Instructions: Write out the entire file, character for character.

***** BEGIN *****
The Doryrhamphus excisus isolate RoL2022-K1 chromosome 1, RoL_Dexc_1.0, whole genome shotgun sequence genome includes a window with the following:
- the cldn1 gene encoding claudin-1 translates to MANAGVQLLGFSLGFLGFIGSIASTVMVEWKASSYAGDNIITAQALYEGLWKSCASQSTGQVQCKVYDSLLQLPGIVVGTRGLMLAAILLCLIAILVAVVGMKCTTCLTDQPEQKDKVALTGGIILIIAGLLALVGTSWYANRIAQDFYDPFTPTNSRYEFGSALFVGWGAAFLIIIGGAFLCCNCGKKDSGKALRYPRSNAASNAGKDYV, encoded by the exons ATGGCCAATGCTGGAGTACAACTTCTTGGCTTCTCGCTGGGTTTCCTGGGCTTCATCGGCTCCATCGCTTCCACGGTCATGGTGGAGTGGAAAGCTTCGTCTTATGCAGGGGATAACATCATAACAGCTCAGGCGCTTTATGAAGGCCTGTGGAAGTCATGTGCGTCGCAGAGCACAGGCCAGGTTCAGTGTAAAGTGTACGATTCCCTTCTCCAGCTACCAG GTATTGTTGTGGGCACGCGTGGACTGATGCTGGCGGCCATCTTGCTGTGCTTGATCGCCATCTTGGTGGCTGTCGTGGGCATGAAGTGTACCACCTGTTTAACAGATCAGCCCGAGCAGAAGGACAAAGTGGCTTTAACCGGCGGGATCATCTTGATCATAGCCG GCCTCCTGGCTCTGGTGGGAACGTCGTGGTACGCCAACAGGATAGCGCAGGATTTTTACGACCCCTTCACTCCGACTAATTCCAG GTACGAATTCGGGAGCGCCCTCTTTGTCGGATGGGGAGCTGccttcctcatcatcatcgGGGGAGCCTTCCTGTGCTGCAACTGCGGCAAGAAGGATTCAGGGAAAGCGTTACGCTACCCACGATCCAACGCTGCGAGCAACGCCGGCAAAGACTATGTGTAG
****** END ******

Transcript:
The Doryrhamphus excisus isolate RoL2022-K1 chromosome 1, RoL_Dexc_1.0, whole genome shotgun sequence genome includes a window with the following:
- the cldn1 gene encoding claudin-1 translates to MANAGVQLLGFSLGFLGFIGSIASTVMVEWKASSYAGDNIITAQALYEGLWKSCASQSTGQVQCKVYDSLLQLPGIVVGTRGLMLAAILLCLIAILVAVVGMKCTTCLTDQPEQKDKVALTGGIILIIAGLLALVGTSWYANRIAQDFYDPFTPTNSRYEFGSALFVGWGAAFLIIIGGAFLCCNCGKKDSGKALRYPRSNAASNAGKDYV, encoded by the exons ATGGCCAATGCTGGAGTACAACTTCTTGGCTTCTCGCTGGGTTTCCTGGGCTTCATCGGCTCCATCGCTTCCACGGTCATGGTGGAGTGGAAAGCTTCGTCTTATGCAGGGGATAACATCATAACAGCTCAGGCGCTTTATGAAGGCCTGTGGAAGTCATGTGCGTCGCAGAGCACAGGCCAGGTTCAGTGTAAAGTGTACGATTCCCTTCTCCAGCTACCAG GTATTGTTGTGGGCACGCGTGGACTGATGCTGGCGGCCATCTTGCTGTGCTTGATCGCCATCTTGGTGGCTGTCGTGGGCATGAAGTGTACCACCTGTTTAACAGATCAGCCCGAGCAGAAGGACAAAGTGGCTTTAACCGGCGGGATCATCTTGATCATAGCCG GCCTCCTGGCTCTGGTGGGAACGTCGTGGTACGCCAACAGGATAGCGCAGGATTTTTACGACCCCTTCACTCCGACTAATTCCAG GTACGAATTCGGGAGCGCCCTCTTTGTCGGATGGGGAGCTGccttcctcatcatcatcgGGGGAGCCTTCCTGTGCTGCAACTGCGGCAAGAAGGATTCAGGGAAAGCGTTACGCTACCCACGATCCAACGCTGCGAGCAACGCCGGCAAAGACTATGTGTAG